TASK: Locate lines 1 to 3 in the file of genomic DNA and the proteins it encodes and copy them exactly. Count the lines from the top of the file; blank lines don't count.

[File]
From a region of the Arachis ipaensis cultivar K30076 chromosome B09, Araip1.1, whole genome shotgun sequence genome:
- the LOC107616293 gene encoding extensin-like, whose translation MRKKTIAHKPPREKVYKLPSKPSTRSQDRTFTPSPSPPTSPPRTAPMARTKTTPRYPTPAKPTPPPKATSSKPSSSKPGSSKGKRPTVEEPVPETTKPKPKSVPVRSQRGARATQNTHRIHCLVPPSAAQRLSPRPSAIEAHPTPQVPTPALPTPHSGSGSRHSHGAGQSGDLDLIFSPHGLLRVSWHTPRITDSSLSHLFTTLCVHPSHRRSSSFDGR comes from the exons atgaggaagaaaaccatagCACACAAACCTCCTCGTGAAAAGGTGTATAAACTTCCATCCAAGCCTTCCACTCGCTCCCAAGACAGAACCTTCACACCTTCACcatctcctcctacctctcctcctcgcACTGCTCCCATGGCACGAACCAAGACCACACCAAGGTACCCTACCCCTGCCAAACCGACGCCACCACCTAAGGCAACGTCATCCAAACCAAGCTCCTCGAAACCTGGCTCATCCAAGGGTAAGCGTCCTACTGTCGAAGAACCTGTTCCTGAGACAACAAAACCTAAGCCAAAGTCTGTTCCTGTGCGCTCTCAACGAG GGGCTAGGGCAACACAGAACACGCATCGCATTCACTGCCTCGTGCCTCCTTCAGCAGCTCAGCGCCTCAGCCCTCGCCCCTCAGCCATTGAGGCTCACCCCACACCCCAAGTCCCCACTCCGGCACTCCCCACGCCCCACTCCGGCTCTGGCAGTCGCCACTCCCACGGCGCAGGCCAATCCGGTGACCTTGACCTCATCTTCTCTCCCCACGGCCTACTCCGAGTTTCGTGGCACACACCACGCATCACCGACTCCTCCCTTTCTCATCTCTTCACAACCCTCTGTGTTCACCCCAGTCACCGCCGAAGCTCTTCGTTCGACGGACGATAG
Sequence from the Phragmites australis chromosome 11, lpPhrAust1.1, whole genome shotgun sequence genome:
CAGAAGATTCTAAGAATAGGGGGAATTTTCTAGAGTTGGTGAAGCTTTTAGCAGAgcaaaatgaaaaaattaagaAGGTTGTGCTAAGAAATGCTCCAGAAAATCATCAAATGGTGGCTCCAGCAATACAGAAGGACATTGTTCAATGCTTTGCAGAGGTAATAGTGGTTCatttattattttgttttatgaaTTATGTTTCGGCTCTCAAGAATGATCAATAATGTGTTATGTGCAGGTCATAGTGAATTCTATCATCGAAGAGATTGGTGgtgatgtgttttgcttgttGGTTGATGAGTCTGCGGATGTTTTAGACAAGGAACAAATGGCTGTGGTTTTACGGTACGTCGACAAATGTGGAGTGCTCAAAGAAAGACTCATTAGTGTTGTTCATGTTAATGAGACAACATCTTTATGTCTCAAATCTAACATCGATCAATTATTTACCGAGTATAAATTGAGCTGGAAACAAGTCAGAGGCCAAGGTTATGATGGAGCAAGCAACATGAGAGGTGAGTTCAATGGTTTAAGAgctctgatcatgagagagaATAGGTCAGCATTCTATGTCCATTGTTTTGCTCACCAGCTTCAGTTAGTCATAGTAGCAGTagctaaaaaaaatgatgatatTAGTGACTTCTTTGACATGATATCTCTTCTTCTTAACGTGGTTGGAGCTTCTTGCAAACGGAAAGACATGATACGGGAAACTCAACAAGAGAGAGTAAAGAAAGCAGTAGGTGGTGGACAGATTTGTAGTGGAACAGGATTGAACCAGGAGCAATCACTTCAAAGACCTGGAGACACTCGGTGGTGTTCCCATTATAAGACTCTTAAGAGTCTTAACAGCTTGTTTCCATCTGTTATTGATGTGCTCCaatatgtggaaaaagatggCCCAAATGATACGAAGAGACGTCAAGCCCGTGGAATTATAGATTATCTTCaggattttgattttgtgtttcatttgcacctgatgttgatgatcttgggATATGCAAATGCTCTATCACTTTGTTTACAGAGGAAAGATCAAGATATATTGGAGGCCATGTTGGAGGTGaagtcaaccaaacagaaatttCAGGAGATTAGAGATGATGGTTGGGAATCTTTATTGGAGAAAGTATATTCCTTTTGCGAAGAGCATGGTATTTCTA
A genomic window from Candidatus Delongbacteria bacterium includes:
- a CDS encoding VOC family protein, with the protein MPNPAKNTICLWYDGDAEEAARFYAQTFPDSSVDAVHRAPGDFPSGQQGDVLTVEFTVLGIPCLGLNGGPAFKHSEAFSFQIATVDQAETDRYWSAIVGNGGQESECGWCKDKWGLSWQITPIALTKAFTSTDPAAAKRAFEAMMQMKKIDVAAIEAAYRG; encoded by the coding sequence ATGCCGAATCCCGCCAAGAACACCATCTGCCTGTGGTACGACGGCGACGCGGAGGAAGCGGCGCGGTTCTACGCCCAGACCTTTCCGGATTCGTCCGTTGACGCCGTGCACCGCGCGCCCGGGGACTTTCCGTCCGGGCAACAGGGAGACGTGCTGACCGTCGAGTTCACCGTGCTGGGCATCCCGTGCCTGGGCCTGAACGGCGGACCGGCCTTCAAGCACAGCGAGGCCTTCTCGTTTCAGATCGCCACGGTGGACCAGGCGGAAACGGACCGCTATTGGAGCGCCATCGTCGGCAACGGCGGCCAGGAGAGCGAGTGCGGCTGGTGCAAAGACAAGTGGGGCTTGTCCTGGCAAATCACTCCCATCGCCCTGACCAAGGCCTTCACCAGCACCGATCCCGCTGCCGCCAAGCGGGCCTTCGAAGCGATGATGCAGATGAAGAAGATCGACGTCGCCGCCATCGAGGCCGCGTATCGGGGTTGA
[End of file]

From a region of the Arachis ipaensis cultivar K30076 chromosome B09, Araip1.1, whole genome shotgun sequence genome:
- the LOC107616293 gene encoding extensin-like, whose translation MRKKTIAHKPPREKVYKLPSKPSTRSQDRTFTPSPSPPTSPPRTAPMARTKTTPRYPTPAKPTPPPKATSSKPSSSKPGSSKGKRPTVEEPVPETTKPKPKSVPVRSQRGARATQNTHRIHCLVPPSAAQRLSPRPSAIEAHPTPQVPTPALPTPHSGSGSRHSHGAGQSGDLDLIFSPHGLLRVSWHTPRITDSSLSHLFTTLCVHPSHRRSSSFDGR comes from the exons atgaggaagaaaaccatagCACACAAACCTCCTCGTGAAAAGGTGTATAAACTTCCATCCAAGCCTTCCACTCGCTCCCAAGACAGAACCTTCACACCTTCACcatctcctcctacctctcctcctcgcACTGCTCCCATGGCACGAACCAAGACCACACCAAGGTACCCTACCCCTGCCAAACCGACGCCACCACCTAAGGCAACGTCATCCAAACCAAGCTCCTCGAAACCTGGCTCATCCAAGGGTAAGCGTCCTACTGTCGAAGAACCTGTTCCTGAGACAACAAAACCTAAGCCAAAGTCTGTTCCTGTGCGCTCTCAACGAG GGGCTAGGGCAACACAGAACACGCATCGCATTCACTGCCTCGTGCCTCCTTCAGCAGCTCAGCGCCTCAGCCCTCGCCCCTCAGCCATTGAGGCTCACCCCACACCCCAAGTCCCCACTCCGGCACTCCCCACGCCCCACTCCGGCTCTGGCAGTCGCCACTCCCACGGCGCAGGCCAATCCGGTGACCTTGACCTCATCTTCTCTCCCCACGGCCTACTCCGAGTTTCGTGGCACACACCACGCATCACCGACTCCTCCCTTTCTCATCTCTTCACAACCCTCTGTGTTCACCCCAGTCACCGCCGAAGCTCTTCGTTCGACGGACGATAG
Sequence from the Phragmites australis chromosome 11, lpPhrAust1.1, whole genome shotgun sequence genome: